One of the biggest mistakes managers can make, according to another, was “being too close to the team personally”. A lot of managers “don’t understand that you can be empathetic and professionally distant at the same time, and let emotions guide hiring”, he added.
Lack of experience
Often young managers are promoted to management positions they’re not ready for at startups, one respondent said. All the managers at startups he’s worked at were in their 20s and “lacked significant professional experience”, he said.
“They’re doing a lot of things for the first time and no matter how good or skilled they are, they often fail just because they’ve never been in similar positions — as an employee or a manager,” he added.
Lack of management experience was a common complaint from our survey respondents. Bosses without managerial experience often “fail to communicate in healthy ways” with their team, said one reader. “Instead those [inexperienced] managers tend to become toxic and aggressive.”
“I have encountered many 30-year-olds who have C-level titles because they're original employee hires, yet have zero emotional quotient or management skills/training,” another respondent said. “It's a dangerous cycle, because these types of people scare away valuable, experienced employees, and prevent more qualified people from becoming management.”
What to do if you’ve got a nightmare boss: Sifted readers’ advice
“Schedule a meeting and tell them how their behaviour makes you feel. Prepare lots of concrete examples of situations where you've felt treated poorly. If the situation doesn't change or the manager is not open to improving, leave. You are not responsible for changing a toxic culture.”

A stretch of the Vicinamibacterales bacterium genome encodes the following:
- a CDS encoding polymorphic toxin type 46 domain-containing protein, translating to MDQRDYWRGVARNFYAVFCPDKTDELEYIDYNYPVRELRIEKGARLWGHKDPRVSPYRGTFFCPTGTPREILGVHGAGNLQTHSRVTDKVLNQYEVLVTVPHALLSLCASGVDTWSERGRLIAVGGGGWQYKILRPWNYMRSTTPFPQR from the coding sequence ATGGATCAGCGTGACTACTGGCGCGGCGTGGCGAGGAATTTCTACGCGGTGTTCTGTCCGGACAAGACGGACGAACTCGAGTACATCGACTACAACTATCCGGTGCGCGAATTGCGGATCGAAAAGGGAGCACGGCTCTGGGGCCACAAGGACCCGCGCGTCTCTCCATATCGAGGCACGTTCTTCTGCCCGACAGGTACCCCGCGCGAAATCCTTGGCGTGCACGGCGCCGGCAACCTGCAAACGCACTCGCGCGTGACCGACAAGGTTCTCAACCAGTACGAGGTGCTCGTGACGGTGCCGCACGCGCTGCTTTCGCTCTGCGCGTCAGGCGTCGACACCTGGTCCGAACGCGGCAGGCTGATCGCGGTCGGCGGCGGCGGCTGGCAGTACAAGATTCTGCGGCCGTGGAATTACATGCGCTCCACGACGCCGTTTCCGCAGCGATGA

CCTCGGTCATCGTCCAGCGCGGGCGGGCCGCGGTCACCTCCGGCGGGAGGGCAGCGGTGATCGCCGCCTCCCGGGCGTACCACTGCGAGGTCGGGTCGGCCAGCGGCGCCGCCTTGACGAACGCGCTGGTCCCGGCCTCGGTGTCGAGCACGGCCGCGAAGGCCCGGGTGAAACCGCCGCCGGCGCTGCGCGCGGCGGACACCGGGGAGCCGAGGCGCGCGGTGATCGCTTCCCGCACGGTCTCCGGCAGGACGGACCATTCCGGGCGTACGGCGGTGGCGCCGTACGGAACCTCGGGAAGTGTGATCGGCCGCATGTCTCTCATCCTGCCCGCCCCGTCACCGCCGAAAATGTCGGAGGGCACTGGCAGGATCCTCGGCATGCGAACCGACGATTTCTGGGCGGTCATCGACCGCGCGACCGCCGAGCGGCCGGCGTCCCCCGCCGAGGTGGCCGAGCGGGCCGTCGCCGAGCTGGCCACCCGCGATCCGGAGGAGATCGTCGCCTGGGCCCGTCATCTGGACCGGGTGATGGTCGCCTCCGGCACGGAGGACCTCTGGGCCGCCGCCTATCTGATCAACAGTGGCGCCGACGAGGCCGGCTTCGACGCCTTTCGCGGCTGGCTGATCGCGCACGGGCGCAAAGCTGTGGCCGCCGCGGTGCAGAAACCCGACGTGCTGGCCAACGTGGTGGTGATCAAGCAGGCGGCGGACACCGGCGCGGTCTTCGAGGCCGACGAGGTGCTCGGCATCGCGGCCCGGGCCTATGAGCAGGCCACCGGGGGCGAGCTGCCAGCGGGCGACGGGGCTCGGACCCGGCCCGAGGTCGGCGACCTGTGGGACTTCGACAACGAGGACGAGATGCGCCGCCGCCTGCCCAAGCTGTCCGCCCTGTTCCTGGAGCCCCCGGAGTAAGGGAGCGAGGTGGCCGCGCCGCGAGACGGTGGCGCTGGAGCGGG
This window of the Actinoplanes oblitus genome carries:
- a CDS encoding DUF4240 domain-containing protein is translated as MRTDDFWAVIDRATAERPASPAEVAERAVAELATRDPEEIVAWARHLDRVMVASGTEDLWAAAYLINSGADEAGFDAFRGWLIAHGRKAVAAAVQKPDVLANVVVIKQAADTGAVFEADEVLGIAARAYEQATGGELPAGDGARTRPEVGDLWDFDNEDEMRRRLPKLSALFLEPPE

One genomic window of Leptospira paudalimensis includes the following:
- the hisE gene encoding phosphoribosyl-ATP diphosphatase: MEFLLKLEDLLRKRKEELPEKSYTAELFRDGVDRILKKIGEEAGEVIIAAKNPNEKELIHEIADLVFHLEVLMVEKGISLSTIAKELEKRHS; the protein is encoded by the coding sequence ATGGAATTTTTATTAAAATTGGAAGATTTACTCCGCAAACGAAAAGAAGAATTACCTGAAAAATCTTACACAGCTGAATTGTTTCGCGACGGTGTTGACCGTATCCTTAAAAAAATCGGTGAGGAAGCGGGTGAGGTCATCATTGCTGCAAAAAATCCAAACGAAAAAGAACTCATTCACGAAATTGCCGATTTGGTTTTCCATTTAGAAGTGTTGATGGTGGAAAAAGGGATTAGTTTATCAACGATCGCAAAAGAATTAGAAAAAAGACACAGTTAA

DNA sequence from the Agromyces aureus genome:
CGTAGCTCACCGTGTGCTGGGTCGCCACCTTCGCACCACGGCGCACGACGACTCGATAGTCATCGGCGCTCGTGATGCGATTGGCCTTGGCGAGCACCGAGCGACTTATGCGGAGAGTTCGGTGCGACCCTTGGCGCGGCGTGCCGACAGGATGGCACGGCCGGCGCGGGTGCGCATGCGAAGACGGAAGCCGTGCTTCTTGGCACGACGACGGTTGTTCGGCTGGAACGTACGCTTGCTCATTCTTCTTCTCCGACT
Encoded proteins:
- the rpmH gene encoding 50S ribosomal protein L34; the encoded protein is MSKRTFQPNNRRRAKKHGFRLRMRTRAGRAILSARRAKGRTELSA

“Speak up, don't take it. If feedback doesn't change them, leave.”
“Look for another role, you can't force someone to value you and you cannot do your best work in an environment that is toxic.”
“It is so important to document everything. My manager never ever commits anything to email, and this can lead to a culture where you feel like you shouldn't email either. But it is very important both for good governance and to diffuse situations before they escalate.”
“Find an ally in the business and talk about what you are experiencing. Work out what part of the situation you are responsible for, and work out whether there are any steps you or an advocate can take on your behalf. Sometimes the culture dictates that things will not improve, but more often than not, diplomacy goes a long way.”
“Speak to HR as fast as you can.”
“Speak to your manager about it first. Try to understand if other people on your team have similar experiences. If nothing changes after confronting your manager, speak to HR. If they don’t take action to help you either, leave that toxic workplace.”
“Resign. No job is worth your mental health.”
Want to be part of out next community journalism project? We're looking into the economic downturn and how startups are responding to rising uncertainty.